HOUSTON -- There was no visible indication of a cold war or hostility between Kevin Durant and Draymond Green on Thursday night. Invisible, too, was the joy of the Warriors, likely collateral damage in the wake of their recent dispute.
For there were times when Durant and Green and the rest of the Warriors looked like strangers playing together for the first time, which led directly to a severe throttling in the form of a 107-86 loss to the Houston Rockets.
The Warriors showed some early defensive tenacity, but for most of the game displayed very little offensive rhythm. They looked like a team in a bit of an emotional fog.
“We’re banged up a little big physically,” coach Steve Kerr said. “And right now we’re banged up spiritually. There’s no getting around that.”
Stephen Curry missed his fourth game with a groin strain, and anytime he’s not on the court, the Warriors are considerably easier to defend. Green also is playing through lingering soreness in one of the toes on his right foot.
But it’s altogether likely that the issues between Durant and Green this week sucked some of the vitality from the team.
“It’s impossible to say no. I also think it’s impossible to say yes,” Green said. “It just is what it is. We didn’t play our best game. It happens. If those emotions caused us to lose, then it’s ‘my bad.’
“But we’re not panicking or thinking we’re not a great team. We’re still the best team in the league, and we’re going to win more games, a bunch of games and go win another championship. We’ll be fine.”
In falling to 12-4, the Warriors posted offensive season lows almost across the board: points, field-goal percentage (42.1), 3-pointers (four), 3-point percentage (22.2) and assists (18).
Through their 17 turnovers, they gave Houston 29 points. The three All-Stars combined for 10, with Green’s five the team high.
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“I was horrible,” Green said. “I just couldn’t do nothing right. A lot of the stuff I saw was plays I usually make. I just didn’t really have that feel tonight. But it’ll come.”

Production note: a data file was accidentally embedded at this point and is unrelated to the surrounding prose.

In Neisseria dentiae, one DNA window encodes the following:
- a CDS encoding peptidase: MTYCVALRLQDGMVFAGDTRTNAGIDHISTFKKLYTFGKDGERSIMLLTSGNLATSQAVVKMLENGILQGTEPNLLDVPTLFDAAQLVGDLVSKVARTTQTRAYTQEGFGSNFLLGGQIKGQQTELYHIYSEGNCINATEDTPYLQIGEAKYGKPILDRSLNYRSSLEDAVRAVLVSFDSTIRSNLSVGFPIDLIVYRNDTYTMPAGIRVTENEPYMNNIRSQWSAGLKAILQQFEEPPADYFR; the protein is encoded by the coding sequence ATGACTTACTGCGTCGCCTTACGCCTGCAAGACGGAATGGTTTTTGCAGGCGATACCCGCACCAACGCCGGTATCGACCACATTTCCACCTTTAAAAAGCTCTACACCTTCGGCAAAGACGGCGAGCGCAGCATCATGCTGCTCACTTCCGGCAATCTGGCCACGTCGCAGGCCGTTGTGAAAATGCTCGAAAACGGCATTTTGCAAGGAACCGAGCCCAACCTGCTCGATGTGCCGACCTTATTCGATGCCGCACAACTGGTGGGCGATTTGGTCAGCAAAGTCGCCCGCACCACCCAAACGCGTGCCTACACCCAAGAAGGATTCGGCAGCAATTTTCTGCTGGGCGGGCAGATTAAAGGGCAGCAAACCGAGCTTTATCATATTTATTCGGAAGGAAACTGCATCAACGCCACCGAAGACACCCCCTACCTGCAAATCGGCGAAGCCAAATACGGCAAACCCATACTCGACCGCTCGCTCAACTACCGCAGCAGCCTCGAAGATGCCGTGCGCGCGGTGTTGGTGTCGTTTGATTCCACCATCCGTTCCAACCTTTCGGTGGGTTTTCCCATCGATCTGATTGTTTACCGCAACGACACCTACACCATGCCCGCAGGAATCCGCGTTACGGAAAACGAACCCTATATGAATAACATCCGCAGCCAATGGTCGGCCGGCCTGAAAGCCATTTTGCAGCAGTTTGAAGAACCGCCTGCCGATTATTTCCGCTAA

The Warriors believe their mojo indeed will return, because it generally does. No doubt Curry’s absence is a void to big for any individual to fill, but that loss is more acute on a night when Klay Thompson shoots 5 of 16 and Durant is 6 of 15.
“When they’re switching that much (on defense), we tend to run a lot of misdirection from one side to the other,” Durant said. “And they stepped out on those pretty good."
“This team is unique,” he added. “On every single action, they make your best players try to play one-on-one. But it was one of those games where we just couldn’t get enough going. We didn’t shoot the ball well. We just didn’t knock down shots.”
The best of the Warriors surfaced briefly in the second quarter, their best offensive quarter of the night. They scored 22 points while shooting 47.1 percent from the field.
They also committed six turnovers, giving Houston 9 of its 22 points in the quarter. Green committed two of his giveaways in the second.
The Warriors ended up shooting better than Houston, 42.1 percent to 40.2. They won the rebounding battle 44-41. They pretty much lost every other aspect, most assuredly the battle of wills.
“It’s a tough stretch we’re dealing with,” Kerr said. “But I know our guys. Draymond may not have had his best night -- in fact, he played very poorly. But I like his approach. He was genuine out there. He was competing. Nothing went his way. But I like where he’s heading.
“And now, with the rest of the team, we’ve got to lift our spirits up get back on the saddle.”
Durant and Green will continue to be a storyline until the Warriors look more like themselves, or least as much as they can without Curry. He’s going to miss at least four more games. Realistically, he could miss six or seven more.
So it’s up to the able-bodied Warriors to revive and carry on. They have about 48 hours before the next game, and they look like they need at least that much time to recover.